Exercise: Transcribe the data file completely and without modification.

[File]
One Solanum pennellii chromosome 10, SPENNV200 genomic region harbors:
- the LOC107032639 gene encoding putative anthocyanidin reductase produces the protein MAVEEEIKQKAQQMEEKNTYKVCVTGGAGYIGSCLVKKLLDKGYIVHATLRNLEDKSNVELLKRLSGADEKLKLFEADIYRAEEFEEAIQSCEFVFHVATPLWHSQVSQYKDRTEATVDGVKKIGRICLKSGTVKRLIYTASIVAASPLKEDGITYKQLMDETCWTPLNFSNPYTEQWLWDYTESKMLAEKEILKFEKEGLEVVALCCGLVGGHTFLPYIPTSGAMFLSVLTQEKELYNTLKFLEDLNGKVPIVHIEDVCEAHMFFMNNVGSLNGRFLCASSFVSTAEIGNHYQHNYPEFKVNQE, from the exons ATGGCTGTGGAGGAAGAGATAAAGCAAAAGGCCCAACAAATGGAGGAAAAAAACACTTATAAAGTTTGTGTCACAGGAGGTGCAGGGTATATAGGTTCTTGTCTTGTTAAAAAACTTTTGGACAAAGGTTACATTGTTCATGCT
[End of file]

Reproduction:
One Solanum pennellii chromosome 10, SPENNV200 genomic region harbors:
- the LOC107032639 gene encoding putative anthocyanidin reductase produces the protein MAVEEEIKQKAQQMEEKNTYKVCVTGGAGYIGSCLVKKLLDKGYIVHATLRNLEDKSNVELLKRLSGADEKLKLFEADIYRAEEFEEAIQSCEFVFHVATPLWHSQVSQYKDRTEATVDGVKKIGRICLKSGTVKRLIYTASIVAASPLKEDGITYKQLMDETCWTPLNFSNPYTEQWLWDYTESKMLAEKEILKFEKEGLEVVALCCGLVGGHTFLPYIPTSGAMFLSVLTQEKELYNTLKFLEDLNGKVPIVHIEDVCEAHMFFMNNVGSLNGRFLCASSFVSTAEIGNHYQHNYPEFKVNQE, from the exons ATGGCTGTGGAGGAAGAGATAAAGCAAAAGGCCCAACAAATGGAGGAAAAAAACACTTATAAAGTTTGTGTCACAGGAGGTGCAGGGTATATAGGTTCTTGTCTTGTTAAAAAACTTTTGGACAAAGGTTACATTGTTCATGCT